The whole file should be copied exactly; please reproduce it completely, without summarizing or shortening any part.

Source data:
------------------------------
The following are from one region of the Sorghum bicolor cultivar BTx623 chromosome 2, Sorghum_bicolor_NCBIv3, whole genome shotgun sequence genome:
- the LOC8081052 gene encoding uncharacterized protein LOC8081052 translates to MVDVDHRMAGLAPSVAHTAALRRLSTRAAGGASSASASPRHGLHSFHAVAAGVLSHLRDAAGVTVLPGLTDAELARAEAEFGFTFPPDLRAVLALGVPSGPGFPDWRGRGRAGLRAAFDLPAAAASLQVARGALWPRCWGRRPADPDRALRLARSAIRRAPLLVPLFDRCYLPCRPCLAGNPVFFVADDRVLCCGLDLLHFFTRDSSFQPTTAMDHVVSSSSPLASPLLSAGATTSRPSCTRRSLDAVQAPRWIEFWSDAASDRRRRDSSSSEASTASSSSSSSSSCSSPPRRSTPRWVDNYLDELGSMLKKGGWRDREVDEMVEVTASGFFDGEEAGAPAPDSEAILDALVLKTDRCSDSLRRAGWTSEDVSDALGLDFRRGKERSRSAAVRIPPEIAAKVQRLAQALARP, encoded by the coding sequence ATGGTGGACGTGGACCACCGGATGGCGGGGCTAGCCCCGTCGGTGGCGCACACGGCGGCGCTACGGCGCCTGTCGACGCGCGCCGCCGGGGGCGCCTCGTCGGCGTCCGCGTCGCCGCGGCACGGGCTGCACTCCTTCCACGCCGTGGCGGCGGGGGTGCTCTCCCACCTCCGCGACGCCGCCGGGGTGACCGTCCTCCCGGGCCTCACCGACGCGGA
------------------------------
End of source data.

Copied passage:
The following are from one region of the Sorghum bicolor cultivar BTx623 chromosome 2, Sorghum_bicolor_NCBIv3, whole genome shotgun sequence genome:
- the LOC8081052 gene encoding uncharacterized protein LOC8081052 translates to MVDVDHRMAGLAPSVAHTAALRRLSTRAAGGASSASASPRHGLHSFHAVAAGVLSHLRDAAGVTVLPGLTDAELARAEAEFGFTFPPDLRAVLALGVPSGPGFPDWRGRGRAGLRAAFDLPAAAASLQVARGALWPRCWGRRPADPDRALRLARSAIRRAPLLVPLFDRCYLPCRPCLAGNPVFFVADDRVLCCGLDLLHFFTRDSSFQPTTAMDHVVSSSSPLASPLLSAGATTSRPSCTRRSLDAVQAPRWIEFWSDAASDRRRRDSSSSEASTASSSSSSSSSCSSPPRRSTPRWVDNYLDELGSMLKKGGWRDREVDEMVEVTASGFFDGEEAGAPAPDSEAILDALVLKTDRCSDSLRRAGWTSEDVSDALGLDFRRGKERSRSAAVRIPPEIAAKVQRLAQALARP, encoded by the coding sequence ATGGTGGACGTGGACCACCGGATGGCGGGGCTAGCCCCGTCGGTGGCGCACACGGCGGCGCTACGGCGCCTGTCGACGCGCGCCGCCGGGGGCGCCTCGTCGGCGTCCGCGTCGCCGCGGCACGGGCTGCACTCCTTCCACGCCGTGGCGGCGGGGGTGCTCTCCCACCTCCGCGACGCCGCCGGGGTGACCGTCCTCCCGGGCCTCACCGACGCGGA